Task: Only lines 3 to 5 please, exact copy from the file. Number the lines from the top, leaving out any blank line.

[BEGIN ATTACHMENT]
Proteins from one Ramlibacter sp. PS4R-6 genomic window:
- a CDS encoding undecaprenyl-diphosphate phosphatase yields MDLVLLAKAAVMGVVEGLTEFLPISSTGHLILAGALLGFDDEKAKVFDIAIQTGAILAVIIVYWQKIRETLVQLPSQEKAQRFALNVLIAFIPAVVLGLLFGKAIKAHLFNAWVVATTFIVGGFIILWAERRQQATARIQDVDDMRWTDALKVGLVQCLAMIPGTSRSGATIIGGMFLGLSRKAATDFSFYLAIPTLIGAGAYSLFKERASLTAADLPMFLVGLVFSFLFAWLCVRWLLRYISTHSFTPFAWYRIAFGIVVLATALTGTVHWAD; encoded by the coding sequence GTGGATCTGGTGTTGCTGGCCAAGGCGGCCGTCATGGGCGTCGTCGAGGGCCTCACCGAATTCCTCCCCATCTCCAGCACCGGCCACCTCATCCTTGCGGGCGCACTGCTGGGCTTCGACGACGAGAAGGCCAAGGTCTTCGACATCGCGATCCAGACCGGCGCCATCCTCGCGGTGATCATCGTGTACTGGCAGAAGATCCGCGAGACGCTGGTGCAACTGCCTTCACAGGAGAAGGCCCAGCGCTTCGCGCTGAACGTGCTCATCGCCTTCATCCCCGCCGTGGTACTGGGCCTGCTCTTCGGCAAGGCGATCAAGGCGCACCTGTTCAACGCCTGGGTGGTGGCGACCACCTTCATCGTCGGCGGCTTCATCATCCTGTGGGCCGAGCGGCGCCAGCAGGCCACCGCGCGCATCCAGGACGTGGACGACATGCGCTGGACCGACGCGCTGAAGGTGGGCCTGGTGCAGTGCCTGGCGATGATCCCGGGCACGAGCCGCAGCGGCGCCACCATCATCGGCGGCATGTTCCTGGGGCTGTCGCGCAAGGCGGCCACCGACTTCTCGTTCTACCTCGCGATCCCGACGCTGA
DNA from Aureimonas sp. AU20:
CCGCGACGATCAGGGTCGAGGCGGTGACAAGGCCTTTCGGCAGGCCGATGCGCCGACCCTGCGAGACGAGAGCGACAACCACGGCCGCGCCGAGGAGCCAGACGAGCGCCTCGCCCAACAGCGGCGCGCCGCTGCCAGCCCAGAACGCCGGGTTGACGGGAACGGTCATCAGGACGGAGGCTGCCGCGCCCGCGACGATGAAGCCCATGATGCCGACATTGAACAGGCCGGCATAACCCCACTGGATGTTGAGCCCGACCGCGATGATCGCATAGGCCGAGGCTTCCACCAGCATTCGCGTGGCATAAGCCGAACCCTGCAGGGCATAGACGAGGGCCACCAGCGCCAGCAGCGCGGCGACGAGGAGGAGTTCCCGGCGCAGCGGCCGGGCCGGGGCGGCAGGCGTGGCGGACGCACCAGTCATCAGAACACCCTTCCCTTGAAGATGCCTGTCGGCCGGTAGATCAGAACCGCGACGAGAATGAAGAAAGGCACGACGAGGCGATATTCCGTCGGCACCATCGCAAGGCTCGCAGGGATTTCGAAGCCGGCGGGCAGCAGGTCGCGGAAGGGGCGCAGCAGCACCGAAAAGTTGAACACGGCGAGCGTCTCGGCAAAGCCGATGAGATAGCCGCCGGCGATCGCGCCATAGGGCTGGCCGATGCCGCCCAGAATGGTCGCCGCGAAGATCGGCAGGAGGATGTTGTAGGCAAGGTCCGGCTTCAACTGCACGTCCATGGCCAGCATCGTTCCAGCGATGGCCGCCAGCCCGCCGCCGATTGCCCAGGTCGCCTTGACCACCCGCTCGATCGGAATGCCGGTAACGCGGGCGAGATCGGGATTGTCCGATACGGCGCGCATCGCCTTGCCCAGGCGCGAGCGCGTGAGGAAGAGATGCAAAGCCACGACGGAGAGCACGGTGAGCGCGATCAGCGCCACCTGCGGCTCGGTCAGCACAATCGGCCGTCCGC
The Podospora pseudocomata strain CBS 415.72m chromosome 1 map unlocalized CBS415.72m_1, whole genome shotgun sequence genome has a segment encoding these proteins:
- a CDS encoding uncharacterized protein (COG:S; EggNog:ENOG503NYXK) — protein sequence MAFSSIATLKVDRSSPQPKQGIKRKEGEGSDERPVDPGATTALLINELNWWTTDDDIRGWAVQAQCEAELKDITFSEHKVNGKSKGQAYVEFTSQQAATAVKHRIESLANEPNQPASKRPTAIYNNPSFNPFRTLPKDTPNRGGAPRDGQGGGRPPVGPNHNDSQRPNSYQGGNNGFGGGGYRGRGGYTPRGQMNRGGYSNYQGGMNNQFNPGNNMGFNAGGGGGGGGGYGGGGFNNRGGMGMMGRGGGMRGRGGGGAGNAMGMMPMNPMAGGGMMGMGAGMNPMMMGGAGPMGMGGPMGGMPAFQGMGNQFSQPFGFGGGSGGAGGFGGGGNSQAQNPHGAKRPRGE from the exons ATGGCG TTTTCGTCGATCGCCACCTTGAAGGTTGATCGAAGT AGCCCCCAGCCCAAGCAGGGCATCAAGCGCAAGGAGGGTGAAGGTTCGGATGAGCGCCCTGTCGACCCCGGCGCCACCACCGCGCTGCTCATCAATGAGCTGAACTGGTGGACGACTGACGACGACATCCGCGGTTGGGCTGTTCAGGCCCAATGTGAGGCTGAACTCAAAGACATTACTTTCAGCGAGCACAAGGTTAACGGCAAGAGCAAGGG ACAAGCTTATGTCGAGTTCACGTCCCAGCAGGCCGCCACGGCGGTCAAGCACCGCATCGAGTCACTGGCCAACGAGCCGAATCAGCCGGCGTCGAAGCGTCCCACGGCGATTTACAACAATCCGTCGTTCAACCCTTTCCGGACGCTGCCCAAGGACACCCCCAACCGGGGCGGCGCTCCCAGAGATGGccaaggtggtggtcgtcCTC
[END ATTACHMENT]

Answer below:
DNA from Aureimonas sp. AU20:
CCGCGACGATCAGGGTCGAGGCGGTGACAAGGCCTTTCGGCAGGCCGATGCGCCGACCCTGCGAGACGAGAGCGACAACCACGGCCGCGCCGAGGAGCCAGACGAGCGCCTCGCCCAACAGCGGCGCGCCGCTGCCAGCCCAGAACGCCGGGTTGACGGGAACGGTCATCAGGACGGAGGCTGCCGCGCCCGCGACGATGAAGCCCATGATGCCGACATTGAACAGGCCGGCATAACCCCACTGGATGTTGAGCCCGACCGCGATGATCGCATAGGCCGAGGCTTCCACCAGCATTCGCGTGGCATAAGCCGAACCCTGCAGGGCATAGACGAGGGCCACCAGCGCCAGCAGCGCGGCGACGAGGAGGAGTTCCCGGCGCAGCGGCCGGGCCGGGGCGGCAGGCGTGGCGGACGCACCAGTCATCAGAACACCCTTCCCTTGAAGATGCCTGTCGGCCGGTAGATCAGAACCGCGACGAGAATGAAGAAAGGCACGACGAGGCGATATTCCGTCGGCACCATCGCAAGGCTCGCAGGGATTTCGAAGCCGGCGGGCAGCAGGTCGCGGAAGGGGCGCAGCAGCACCGAAAAGTTGAACACGGCGAGCGTCTCGGCAAAGCCGATGAGATAGCCGCCGGCGATCGCGCCATAGGGCTGGCCGATGCCGCCCAGAATGGTCGCCGCGAAGATCGGCAGGAGGATGTTGTAGGCAAGGTCCGGCTTCAACTGCACGTCCATGGCCAGCATCGTTCCAGCGATGGCCGCCAGCCCGCCGCCGATTGCCCAGGTCGCCTTGACCACCCGCTCGATCGGAATGCCGGTAACGCGGGCGAGATCGGGATTGTCCGATACGGCGCGCATCGCCTTGCCCAGGCGCGAGCGCGTGAGGAAGAGATGCAAAGCCACGACGGAGAGCACGGTGAGCGCGATCAGCGCCACCTGCGGCTCGGTCAGCACAATCGGCCGTCCGC
The Podospora pseudocomata strain CBS 415.72m chromosome 1 map unlocalized CBS415.72m_1, whole genome shotgun sequence genome has a segment encoding these proteins: